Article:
The styling of the GTV, while distinctive, can be seen to share many design features derived from the Montreal supercar, as translated down to a simpler and thus more marketable vehicle. Examples of this are the bonnet line, which while briefer, still has 'scallops' for the headlights, and the tail light clusters which resemble those of the Montreal. The door shape is similar, and in a sharing of parts, both vehicles employ the same door handles.
In 1981, the GTV received a restyling, with grey plastic bumpers and all matte-black trim replacing bright stainless steel, the 1.6-litre and 1.8-litre versions were discontinued and the Alfetta 2000 GTV became the base coupé model as the Alfa GTV 2.0. The Alfetta name was dropped, but the two-litre coupé retained its type designation of 11636 for left-hand drive and 11637 for right-hand drive. 15-inch alloy wheels were now standard, as opposed to the earlier cars' 14-inch pressed steel or optional 14-inch alloy.
Later in the same year, the GTV-6, a version of the GTV with the SOHC V6 2.5 L engine from the Alfa 6 luxury sedan, was released. As a result the hood received a bulge to clear the top of the intake and became its most pronounced feature. With Bosch fuel injection instead of the six downdraught Dell'Orto carburettors in the early Alfa 6 installation, the V6 was much easier to start and retained its state of tune much better. The V6 received rave reviews from the motoring press, which had previously lambasted the same engine in the Alfa 6 because of the carburettor problems. It found its true home in the GTV-6 where it could stretch its legs better than in the less sporting Alfa 6 sedan. The fuel injection installation eventually made it into the second series of the Alfa 6 as well. The GTV went through a number of revisions, including a new gear ratios and an updated interior in 1984.
The GTV6 was a successful racing car, including winning the European Touring Car Championship an unprecedented four years in succession (1982–85), the British Touring Car Championship in 1983 at the hands of Andy Rouse, as well as many other racing and rallying competitions in national chsmpionships as France and Italy. A Group A GTV6 driven by French driver Yves Louvet won its class in 1983,1984, 1985 and 1986 Tour de Corse Rally, showing the superb capabilities of the Alfa coupe in tarmac rallyes..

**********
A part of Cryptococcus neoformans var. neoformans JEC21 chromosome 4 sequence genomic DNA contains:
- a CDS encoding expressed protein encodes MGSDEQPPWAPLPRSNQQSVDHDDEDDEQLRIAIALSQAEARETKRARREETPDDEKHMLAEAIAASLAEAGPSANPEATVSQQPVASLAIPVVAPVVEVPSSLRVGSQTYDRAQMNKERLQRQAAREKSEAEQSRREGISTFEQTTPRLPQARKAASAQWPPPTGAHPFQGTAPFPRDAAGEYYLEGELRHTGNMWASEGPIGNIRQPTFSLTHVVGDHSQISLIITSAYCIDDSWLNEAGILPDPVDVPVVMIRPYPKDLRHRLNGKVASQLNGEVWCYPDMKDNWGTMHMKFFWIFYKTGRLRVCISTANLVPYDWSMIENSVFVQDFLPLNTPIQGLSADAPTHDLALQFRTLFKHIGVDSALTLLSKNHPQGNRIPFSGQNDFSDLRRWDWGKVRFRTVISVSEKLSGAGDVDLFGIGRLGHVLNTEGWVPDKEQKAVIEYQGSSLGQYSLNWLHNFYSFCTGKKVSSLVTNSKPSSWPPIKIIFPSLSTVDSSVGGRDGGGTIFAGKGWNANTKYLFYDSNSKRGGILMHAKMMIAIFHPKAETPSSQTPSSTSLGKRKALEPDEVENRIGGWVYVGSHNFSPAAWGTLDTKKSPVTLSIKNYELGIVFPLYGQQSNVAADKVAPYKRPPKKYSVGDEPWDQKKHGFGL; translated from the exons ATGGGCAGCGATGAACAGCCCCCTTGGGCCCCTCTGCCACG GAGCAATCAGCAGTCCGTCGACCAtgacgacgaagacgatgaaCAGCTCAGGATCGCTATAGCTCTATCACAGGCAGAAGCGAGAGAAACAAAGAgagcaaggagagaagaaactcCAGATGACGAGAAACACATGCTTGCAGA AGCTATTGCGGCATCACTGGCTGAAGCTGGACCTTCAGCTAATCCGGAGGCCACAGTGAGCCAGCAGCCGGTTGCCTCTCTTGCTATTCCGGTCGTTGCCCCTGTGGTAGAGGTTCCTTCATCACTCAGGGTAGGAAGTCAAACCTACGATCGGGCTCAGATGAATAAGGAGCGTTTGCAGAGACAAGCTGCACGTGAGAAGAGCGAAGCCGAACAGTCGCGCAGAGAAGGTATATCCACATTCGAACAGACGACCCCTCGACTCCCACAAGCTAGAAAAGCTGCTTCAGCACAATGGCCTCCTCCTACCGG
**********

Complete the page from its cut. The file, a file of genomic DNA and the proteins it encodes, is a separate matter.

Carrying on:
A GTV6 was driven to victory by Greg Carr and Fred Gocentas in the 1987 Australian Rally Championship.
Motor magazines have quoted the Busso V6 engine as one of the best sounding engines ever. The British Classic & Sportscar noted it as "The best sounding engine, this side of a Maserati V8".
A grey GTV6 is featured for a short period in the James Bond movie Octopussy. Bond (played by Roger Moore) steals the parked car in West Germany while its owner uses a pay phone booth and makes haste towards Octopussy's Circus, where he de-fuses a bomb planted by the villainous Kamal Khan (Louis Jourdan).
South African models were first assembled at Automaker's Rosslyn plant, located outside Pretoria. These early, 1973 models, were manufactured alongside Datsuns. From 1974 South African Alfetta's were manufactured at Alfa Romeo's own Brits plant. South Africa was one of two markets to have a turbocharged GTV6, with a Garrett turbocharger and a NACA intake. An estimated 750 were assembled before all production ceased in 1986. The South African market also introduced the 3.0 L GTV-6, predating the international debut of the factory's 3.0 L engine in 1987. Approximately 200 were built in South Africa for racing homologation. To this day, the GTV-6 remains the quintessential Alfa Romeo for South Africans.
For the U.S. market two limited production GTV-6 models stand out. The Balocco (named after the famous Balocco test track in Italy) in 1982 with a production run of only 350 cars. The Balocco was available only in red with sunroof and black interior, leather-wrapped steering wheel and red piping on the seats. There were also two green Quadrifoglio badges fixed on the rear quarter trim pieces above a badge with the "Balocco SE" designation. A plaque inset in the glove box door designated the number of the car out of the series of 350 (XXX of 350) And the GTV-6 2.5 Maratona, of which only 150 were built. The Maratona model included a more aggressive aerodynamic trim package, lightweight Speedline wheels, clear engine view port, sunroof, wood steering wheel and shift knob, rear louvers and Carello fog lamps. All 150 cars were available only painted Silver and with a black leather interior; and came with "Maratona" badging on the rear decklid, front fenders and glove box door. (The most notable feature of the Maratona, its aerodynamic kit, was also available as a dealer-installed option on other GTV-6 models.)